As his administration prepares to ask voters to approve a hefty bond initiative, Miami Mayor Tomás Regalado released a 2017 budget Thursday that would establish record spending levels for the city.
Valued at $670 million, the mayor’s proposed general fund budget, which pays for daily expenses like police, fire and parks, reflects a 4 percent increase from the current year. The total operating budget, including special funds, is proposed at $979 million.
The increased expenses are largely due to recent pay raises for the city’s 4,000 employees, and record staffing and spending on public safety. They’re made possible by a waning building boom that hiked the city’s property tax base by 13 percent to $44 billion — a level that tops peaks set in the mid-2000s.
With so much money coming in, Regalado has proposed keeping the city’s operating tax rate flat. But thanks to a reduction in the portion of property owners’ tax bills tied to debt service he can still tout a sixth straight year in which the overall tax rate paid to the city has been reduced, down to $8.23 for every $1,000 of a property’s taxable value.
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Revenues are growing very quickly, but expenses have recently grown even more so.
Miami City Manager Daniel Alfonso
Estimates project the owner of the average Miami home with a homestead exemption would pay $1,020 in taxes to the city.
“We have checked and there is no record where the city of Miami for six years in a row has reduced property taxes. This is unprecedented,” Regalado said during a press conference at City Hall.
The largest increases in spending appear to be tied to public safety, due in part to expansion efforts that have pushed the staffing of sworn officers and brass past 1,300 and firefighters to about 750. According to the city’s figures, the fire department’s budget is increasing to $125 million, and police to $231 million, a combined jump of about 11 percent.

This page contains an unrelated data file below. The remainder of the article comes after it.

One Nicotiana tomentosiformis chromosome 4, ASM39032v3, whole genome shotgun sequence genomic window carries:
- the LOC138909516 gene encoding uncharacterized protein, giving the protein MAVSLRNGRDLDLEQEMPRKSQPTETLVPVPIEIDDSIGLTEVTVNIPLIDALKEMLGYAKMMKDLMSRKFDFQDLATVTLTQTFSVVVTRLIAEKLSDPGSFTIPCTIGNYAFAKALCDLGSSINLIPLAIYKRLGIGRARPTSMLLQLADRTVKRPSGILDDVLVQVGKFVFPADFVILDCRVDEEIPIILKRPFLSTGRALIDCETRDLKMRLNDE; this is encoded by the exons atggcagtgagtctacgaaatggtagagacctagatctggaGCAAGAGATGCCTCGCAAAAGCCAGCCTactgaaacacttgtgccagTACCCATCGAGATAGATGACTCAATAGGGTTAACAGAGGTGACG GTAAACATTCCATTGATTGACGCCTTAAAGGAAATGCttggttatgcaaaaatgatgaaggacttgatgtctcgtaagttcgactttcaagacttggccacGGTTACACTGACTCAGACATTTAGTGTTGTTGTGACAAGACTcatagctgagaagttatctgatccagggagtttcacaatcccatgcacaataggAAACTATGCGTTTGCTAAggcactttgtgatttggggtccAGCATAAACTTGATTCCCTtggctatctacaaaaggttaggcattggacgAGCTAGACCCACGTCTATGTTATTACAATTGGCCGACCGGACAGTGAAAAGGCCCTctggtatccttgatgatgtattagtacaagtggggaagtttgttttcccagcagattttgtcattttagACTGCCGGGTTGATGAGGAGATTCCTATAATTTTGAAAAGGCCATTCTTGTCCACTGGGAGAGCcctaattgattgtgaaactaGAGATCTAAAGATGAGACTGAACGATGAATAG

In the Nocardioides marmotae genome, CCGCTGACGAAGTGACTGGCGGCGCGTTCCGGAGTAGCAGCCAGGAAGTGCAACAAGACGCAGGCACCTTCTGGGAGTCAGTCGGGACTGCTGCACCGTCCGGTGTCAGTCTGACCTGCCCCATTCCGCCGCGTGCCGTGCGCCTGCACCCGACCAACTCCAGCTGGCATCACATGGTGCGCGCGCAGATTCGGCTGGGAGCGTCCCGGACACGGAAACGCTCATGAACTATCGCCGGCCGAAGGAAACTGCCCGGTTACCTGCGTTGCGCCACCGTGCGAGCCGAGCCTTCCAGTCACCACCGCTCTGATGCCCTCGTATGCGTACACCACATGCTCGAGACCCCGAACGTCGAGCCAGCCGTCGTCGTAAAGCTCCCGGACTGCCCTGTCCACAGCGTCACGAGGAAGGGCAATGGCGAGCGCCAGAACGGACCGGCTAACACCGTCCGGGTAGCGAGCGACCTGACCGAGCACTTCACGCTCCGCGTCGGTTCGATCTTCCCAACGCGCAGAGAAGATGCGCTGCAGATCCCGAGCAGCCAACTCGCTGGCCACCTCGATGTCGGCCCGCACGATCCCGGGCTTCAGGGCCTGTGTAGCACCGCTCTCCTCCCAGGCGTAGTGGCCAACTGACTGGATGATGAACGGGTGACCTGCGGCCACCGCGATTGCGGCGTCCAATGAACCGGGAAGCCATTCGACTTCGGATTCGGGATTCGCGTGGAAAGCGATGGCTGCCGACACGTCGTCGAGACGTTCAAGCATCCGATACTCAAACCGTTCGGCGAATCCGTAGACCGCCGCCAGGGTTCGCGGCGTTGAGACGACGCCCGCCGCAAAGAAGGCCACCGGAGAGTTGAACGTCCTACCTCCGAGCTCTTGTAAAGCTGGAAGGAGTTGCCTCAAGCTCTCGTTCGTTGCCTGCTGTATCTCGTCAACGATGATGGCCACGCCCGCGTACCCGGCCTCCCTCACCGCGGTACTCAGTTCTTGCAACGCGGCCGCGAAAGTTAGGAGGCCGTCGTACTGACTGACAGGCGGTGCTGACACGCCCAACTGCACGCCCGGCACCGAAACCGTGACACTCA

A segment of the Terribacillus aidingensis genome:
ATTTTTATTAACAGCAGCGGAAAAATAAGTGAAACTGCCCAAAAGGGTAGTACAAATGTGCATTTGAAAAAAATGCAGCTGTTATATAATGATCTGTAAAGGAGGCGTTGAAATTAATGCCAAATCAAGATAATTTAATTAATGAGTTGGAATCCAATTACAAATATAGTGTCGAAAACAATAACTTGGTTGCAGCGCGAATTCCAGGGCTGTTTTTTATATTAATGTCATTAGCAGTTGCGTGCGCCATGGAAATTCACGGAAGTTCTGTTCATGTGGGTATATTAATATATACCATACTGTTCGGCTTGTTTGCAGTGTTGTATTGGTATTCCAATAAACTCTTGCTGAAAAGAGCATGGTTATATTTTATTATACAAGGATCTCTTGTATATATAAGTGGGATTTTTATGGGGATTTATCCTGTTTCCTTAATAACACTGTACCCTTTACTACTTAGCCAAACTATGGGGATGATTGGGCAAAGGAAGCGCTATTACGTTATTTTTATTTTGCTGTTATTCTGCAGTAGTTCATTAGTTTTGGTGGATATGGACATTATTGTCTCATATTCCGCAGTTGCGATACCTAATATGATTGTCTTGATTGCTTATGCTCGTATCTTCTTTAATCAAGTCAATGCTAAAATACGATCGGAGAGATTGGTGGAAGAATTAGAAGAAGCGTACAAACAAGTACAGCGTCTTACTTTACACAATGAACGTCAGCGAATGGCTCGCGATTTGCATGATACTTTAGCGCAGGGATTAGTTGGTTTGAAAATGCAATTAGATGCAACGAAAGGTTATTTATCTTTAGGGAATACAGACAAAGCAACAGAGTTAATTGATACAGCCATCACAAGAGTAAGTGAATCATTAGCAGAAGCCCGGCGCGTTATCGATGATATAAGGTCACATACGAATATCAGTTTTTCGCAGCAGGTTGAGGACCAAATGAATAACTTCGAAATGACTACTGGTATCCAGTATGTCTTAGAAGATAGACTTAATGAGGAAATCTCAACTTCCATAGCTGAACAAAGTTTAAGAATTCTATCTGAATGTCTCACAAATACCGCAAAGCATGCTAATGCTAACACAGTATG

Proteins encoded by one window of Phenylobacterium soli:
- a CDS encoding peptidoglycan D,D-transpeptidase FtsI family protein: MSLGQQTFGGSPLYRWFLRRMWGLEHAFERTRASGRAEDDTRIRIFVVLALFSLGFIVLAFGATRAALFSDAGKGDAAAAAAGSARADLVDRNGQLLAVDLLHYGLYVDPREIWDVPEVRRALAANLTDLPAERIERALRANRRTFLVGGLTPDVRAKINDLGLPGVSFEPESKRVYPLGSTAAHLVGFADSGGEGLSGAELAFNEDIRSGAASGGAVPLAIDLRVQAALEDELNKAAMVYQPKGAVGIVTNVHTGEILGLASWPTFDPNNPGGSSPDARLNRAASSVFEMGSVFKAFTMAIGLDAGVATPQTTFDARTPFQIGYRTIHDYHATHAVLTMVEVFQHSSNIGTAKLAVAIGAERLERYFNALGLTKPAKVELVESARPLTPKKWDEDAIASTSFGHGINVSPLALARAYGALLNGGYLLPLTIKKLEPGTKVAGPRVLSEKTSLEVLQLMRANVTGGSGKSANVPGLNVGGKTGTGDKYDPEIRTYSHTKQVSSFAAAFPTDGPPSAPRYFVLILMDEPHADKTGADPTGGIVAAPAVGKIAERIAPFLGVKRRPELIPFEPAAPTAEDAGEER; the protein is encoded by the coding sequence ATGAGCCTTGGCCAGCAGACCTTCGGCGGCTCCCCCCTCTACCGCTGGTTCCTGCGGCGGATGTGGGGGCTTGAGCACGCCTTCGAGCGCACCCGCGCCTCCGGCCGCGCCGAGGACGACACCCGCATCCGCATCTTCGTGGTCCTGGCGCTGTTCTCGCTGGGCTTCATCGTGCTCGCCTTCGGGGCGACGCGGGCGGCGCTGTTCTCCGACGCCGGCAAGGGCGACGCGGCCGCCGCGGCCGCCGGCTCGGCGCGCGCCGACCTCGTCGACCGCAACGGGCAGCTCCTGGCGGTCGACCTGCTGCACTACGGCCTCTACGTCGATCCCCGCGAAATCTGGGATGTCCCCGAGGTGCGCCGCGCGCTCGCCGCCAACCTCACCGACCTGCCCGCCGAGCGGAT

“Yes we’re at our highest budget ever. But we’ve never had a $230 million police budget before,” City Manager Daniel Alfonso said in an interview.
The budget is also climbing due to 5 percent raises for non-union employees, including Alfonso and City Attorney Victoria Méndez.
Millions in expenses for several projects and initiatives are also included in the budget, such as the money to create an office of resilience and sustainability to address issues like sea-level rise. Others include:
- $1.7 million for transportation projects
- $2.5 million for “anti-poverty” spending
- $2 million to pay for “in-kind” services tied to the 2017 Major League Baseball All-Star game at Marlins Park
- $300,000 to repair playgrounds around the city
- $500,000 for repairs at the Miami Children’s Museum
- $600,000 to help fund the construction of a skate park under I-95
The proposed spending plans comes in the tail end of a year in which city commissioners for the first time in years dipped into their now-robust reserves to help fund expenses like a new police helicopter and special capital funds for elected officials. Reserves are projected next year at $134 million, healthier than the city’s laws require, but Alfonso warns that the city needs to start reeling in expenses.
“Revenues are growing very quickly, but expenses have recently grown even more so,” he wrote in his budget message.
$1,020 Average tax on home under city of Miami’s proposed 2017 budget and tax rate. Figure represents city share only.
Still, Miami’s unions have generally believed Alfonso’s projections to be conservative. Lt. Javier Ortiz, Miami’s police union president, said he’s still reviewing the budget but at first glance disagrees with Alfonso’s warnings.
”We’re definitely not reaching a tipping point,” he said.
Some city commissioners have also expressed some skepticism about Alfonso’s recent warnings, in part because he’s currently pushing a $275 million bond initiative based on the fact that the city’s finances are at their healthiest point in more than a decade. Commissioners are expected to consider the issue on July 29, and could put the proposal before voters in November.
Alfonso said a list of items to be funded should be ready next week, and Regalado acknowledged Thursday morning that some commissioners are pushing back.
“I'm sure we will have very interesting conversations and public hearings on this issue,” the mayor said during a press conference, noting that ultimately decisions would be in the voters’ hands if commissioners agree to hold a referendum. “We don't decide. It's the people of Miami that decide.”